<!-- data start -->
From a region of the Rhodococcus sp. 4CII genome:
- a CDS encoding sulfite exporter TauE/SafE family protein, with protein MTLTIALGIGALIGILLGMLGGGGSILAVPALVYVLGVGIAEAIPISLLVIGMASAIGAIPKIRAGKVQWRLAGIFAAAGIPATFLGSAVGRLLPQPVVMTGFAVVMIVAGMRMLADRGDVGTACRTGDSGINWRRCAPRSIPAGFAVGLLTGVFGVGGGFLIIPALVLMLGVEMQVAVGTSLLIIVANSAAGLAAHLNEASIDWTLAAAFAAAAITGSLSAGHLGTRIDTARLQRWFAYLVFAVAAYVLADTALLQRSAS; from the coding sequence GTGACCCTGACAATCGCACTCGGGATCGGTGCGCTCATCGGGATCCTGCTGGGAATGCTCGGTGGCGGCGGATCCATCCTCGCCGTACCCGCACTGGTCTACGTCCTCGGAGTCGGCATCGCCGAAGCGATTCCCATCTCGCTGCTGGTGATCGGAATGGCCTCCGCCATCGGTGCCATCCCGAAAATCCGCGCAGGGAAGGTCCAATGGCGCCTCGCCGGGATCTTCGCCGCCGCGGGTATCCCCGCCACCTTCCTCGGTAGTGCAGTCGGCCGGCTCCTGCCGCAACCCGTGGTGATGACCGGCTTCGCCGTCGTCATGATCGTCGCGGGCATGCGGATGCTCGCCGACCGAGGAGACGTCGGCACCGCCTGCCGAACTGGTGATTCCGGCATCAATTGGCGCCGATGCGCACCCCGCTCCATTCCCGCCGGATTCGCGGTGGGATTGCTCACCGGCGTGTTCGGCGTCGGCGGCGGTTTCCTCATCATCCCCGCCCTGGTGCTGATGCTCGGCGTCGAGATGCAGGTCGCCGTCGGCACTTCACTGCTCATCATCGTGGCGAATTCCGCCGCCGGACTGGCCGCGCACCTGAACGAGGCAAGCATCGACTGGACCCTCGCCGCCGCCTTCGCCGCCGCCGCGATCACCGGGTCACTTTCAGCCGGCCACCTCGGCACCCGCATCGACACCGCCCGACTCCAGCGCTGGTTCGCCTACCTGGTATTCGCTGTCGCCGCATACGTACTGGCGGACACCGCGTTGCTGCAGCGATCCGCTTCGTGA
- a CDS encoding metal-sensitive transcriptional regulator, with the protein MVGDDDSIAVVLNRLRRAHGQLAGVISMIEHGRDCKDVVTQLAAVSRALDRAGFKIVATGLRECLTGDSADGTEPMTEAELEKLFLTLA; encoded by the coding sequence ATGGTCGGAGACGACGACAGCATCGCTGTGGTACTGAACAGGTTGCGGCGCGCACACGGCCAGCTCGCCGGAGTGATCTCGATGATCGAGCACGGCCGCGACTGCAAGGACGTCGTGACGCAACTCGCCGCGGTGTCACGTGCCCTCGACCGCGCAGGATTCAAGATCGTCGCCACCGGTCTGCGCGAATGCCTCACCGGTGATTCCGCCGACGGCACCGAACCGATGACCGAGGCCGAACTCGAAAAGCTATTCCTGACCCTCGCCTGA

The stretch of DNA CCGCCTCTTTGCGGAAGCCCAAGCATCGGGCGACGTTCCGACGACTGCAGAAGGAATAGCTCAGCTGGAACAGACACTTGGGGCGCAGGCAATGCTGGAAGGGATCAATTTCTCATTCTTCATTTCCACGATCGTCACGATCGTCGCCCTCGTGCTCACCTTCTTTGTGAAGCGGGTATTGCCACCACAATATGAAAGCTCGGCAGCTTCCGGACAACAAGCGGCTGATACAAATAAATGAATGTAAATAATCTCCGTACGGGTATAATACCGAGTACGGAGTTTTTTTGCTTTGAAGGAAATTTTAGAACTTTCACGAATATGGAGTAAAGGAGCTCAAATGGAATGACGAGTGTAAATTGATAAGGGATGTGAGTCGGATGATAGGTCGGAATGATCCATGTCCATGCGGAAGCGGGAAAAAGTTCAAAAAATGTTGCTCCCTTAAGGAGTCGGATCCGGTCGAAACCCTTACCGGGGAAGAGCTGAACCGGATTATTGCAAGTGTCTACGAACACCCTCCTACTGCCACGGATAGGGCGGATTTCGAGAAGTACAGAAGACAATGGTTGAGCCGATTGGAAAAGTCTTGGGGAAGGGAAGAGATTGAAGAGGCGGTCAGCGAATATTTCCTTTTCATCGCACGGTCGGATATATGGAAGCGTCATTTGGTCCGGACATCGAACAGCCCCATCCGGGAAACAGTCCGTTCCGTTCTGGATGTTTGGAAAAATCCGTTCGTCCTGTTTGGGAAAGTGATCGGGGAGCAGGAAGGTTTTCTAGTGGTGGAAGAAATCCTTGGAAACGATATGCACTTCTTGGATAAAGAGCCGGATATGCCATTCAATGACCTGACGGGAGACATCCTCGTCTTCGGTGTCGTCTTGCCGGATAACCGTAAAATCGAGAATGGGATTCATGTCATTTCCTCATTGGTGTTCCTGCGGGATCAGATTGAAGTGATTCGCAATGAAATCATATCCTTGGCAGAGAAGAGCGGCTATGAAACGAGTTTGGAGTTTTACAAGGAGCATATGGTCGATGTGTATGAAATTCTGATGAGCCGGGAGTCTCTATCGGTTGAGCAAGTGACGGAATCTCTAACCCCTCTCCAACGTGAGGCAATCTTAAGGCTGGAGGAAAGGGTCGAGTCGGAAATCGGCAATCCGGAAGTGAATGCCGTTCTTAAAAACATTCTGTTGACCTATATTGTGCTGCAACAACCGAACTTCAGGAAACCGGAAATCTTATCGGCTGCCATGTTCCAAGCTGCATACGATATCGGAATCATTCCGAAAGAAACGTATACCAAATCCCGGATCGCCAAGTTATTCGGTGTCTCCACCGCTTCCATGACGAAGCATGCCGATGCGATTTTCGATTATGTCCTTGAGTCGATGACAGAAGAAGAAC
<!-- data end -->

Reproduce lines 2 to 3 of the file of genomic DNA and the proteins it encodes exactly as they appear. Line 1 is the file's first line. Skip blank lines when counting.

- a CDS encoding sulfite exporter TauE/SafE family protein, with protein MTLTIALGIGALIGILLGMLGGGGSILAVPALVYVLGVGIAEAIPISLLVIGMASAIGAIPKIRAGKVQWRLAGIFAAAGIPATFLGSAVGRLLPQPVVMTGFAVVMIVAGMRMLADRGDVGTACRTGDSGINWRRCAPRSIPAGFAVGLLTGVFGVGGGFLIIPALVLMLGVEMQVAVGTSLLIIVANSAAGLAAHLNEASIDWTLAAAFAAAAITGSLSAGHLGTRIDTARLQRWFAYLVFAVAAYVLADTALLQRSAS; from the coding sequence GTGACCCTGACAATCGCACTCGGGATCGGTGCGCTCATCGGGATCCTGCTGGGAATGCTCGGTGGCGGCGGATCCATCCTCGCCGTACCCGCACTGGTCTACGTCCTCGGAGTCGGCATCGCCGAAGCGATTCCCATCTCGCTGCTGGTGATCGGAATGGCCTCCGCCATCGGTGCCATCCCGAAAATCCGCGCAGGGAAGGTCCAATGGCGCCTCGCCGGGATCTTCGCCGCCGCGGGTATCCCCGCCACCTTCCTCGGTAGTGCAGTCGGCCGGCTCCTGCCGCAACCCGTGGTGATGACCGGCTTCGCCGTCGTCATGATCGTCGCGGGCATGCGGATGCTCGCCGACCGAGGAGACGTCGGCACCGCCTGCCGAACTGGTGATTCCGGCATCAATTGGCGCCGATGCGCACCCCGCTCCATTCCCGCCGGATTCGCGGTGGGATTGCTCACCGGCGTGTTCGGCGTCGGCGGCGGTTTCCTCATCATCCCCGCCCTGGTGCTGATGCTCGGCGTCGAGATGCAGGTCGCCGTCGGCACTTCACTGCTCATCATCGTGGCGAATTCCGCCGCCGGACTGGCCGCGCACCTGAACGAGGCAAGCATCGACTGGACCCTCGCCGCCGCCTTCGCCGCCGCCGCGATCACCGGGTCACTTTCAGCCGGCCACCTCGGCACCCGCATCGACACCGCCCGACTCCAGCGCTGGTTCGCCTACCTGGTATTCGCTGTCGCCGCATACGTACTGGCGGACACCGCGTTGCTGCAGCGATCCGCTTCGTGA
- a CDS encoding metal-sensitive transcriptional regulator, with the protein MVGDDDSIAVVLNRLRRAHGQLAGVISMIEHGRDCKDVVTQLAAVSRALDRAGFKIVATGLRECLTGDSADGTEPMTEAELEKLFLTLA; encoded by the coding sequence ATGGTCGGAGACGACGACAGCATCGCTGTGGTACTGAACAGGTTGCGGCGCGCACACGGCCAGCTCGCCGGAGTGATCTCGATGATCGAGCACGGCCGCGACTGCAAGGACGTCGTGACGCAACTCGCCGCGGTGTCACGTGCCCTCGACCGCGCAGGATTCAAGATCGTCGCCACCGGTCTGCGCGAATGCCTCACCGGTGATTCCGCCGACGGCACCGAACCGATGACCGAGGCCGAACTCGAAAAGCTATTCCTGACCCTCGCCTGA